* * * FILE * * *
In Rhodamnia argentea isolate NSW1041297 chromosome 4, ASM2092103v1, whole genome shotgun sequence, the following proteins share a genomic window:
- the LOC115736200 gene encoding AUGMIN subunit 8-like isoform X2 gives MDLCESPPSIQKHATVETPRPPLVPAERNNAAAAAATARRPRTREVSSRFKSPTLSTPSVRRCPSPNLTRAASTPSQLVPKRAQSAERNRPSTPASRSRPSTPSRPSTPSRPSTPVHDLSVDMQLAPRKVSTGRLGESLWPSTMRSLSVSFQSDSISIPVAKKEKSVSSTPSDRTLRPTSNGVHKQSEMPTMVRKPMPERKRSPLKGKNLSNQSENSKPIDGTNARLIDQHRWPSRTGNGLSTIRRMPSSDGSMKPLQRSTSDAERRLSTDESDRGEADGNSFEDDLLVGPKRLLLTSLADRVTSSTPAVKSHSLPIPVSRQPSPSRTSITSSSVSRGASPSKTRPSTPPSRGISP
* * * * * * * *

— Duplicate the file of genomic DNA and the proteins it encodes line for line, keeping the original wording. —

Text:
In Rhodamnia argentea isolate NSW1041297 chromosome 4, ASM2092103v1, whole genome shotgun sequence, the following proteins share a genomic window:
- the LOC115736200 gene encoding AUGMIN subunit 8-like isoform X2 gives MDLCESPPSIQKHATVETPRPPLVPAERNNAAAAAATARRPRTREVSSRFKSPTLSTPSVRRCPSPNLTRAASTPSQLVPKRAQSAERNRPSTPASRSRPSTPSRPSTPSRPSTPVHDLSVDMQLAPRKVSTGRLGESLWPSTMRSLSVSFQSDSISIPVAKKEKSVSSTPSDRTLRPTSNGVHKQSEMPTMVRKPMPERKRSPLKGKNLSNQSENSKPIDGTNARLIDQHRWPSRTGNGLSTIRRMPSSDGSMKPLQRSTSDAERRLSTDESDRGEADGNSFEDDLLVGPKRLLLTSLADRVTSSTPAVKSHSLPIPVSRQPSPSRTSITSSSVSRGASPSKTRPSTPPSRGISP